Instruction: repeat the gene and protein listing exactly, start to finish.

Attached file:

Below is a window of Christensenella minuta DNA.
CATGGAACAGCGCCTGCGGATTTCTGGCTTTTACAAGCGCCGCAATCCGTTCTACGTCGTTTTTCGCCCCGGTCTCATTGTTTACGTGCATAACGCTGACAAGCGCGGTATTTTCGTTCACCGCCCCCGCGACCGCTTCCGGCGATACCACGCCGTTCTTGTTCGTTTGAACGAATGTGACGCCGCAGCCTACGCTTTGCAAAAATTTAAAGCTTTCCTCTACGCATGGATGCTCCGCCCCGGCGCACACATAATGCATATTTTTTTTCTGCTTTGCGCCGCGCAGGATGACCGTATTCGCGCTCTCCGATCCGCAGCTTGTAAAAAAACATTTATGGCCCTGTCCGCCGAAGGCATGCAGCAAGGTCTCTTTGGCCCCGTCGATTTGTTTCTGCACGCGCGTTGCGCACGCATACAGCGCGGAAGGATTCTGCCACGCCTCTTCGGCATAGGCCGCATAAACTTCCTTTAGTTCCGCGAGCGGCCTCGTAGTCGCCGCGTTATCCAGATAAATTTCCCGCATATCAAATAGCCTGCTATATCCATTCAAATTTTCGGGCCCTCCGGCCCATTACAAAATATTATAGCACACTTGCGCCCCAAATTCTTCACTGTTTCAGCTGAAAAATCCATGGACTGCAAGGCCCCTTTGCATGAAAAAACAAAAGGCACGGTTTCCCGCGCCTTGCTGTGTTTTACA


Below is a window of Christensenella minuta DNA.
CATGGAACAGCGCCTGCGGATTTCTGGCTTTTACAAGCGCCGCAATCCGTTCTACGTCGTTTTTCGCCCCGGTCTCATTGTTTACGTGCATAACGCTGACAAGCGCGGTATTTTCGTTCACCGCCCCCGCGACCGCTTCCGGCGATACCACGCCGTTCTTGTTCGTTTGAACGAATGTGACGCCGCAGCCTACGCTTTGCAAAAATTTAAAGCTTTCCTCTACGCATGGATGCTCCGCCCCGGCGCACACATAATGCATATTTTTTTTCTGCTTTGCGCCGCGCAGGATGACCGTATTCGCGCTCTCCGATCCGCAGCTTGTAAAAAAACATTTATGGCCCTGTCCGCCGAAGGCATGCAGCAAGGTCTCTTTGGCCCCGTCGATTTGTTTCTGCACGCGCGTTGCGCACGCATACAGCGCGGAAGGATTCTGCCACGCCTCTTCGGCATAGGCCGCATAAACTTCCTTTAGTTCCGCGAGCGGCCTCGTAGTCGCCGCGTTATCCAGATAAATTTCCCGCATATCAAATAGCCTGCTATATCCATTCAAATTTTCGGGCCCTCCGGCCCATTACAAAATATTATAGCACACTTGCGCCCCAAATTCTTCACTGTTTCAGCTGAAAAATCCATGGACTGCAAGGCCCCTTTGCATGAAAAAACAAAAGGCACGGTTTCCCGCGCCTTGCTGTGTTTTACA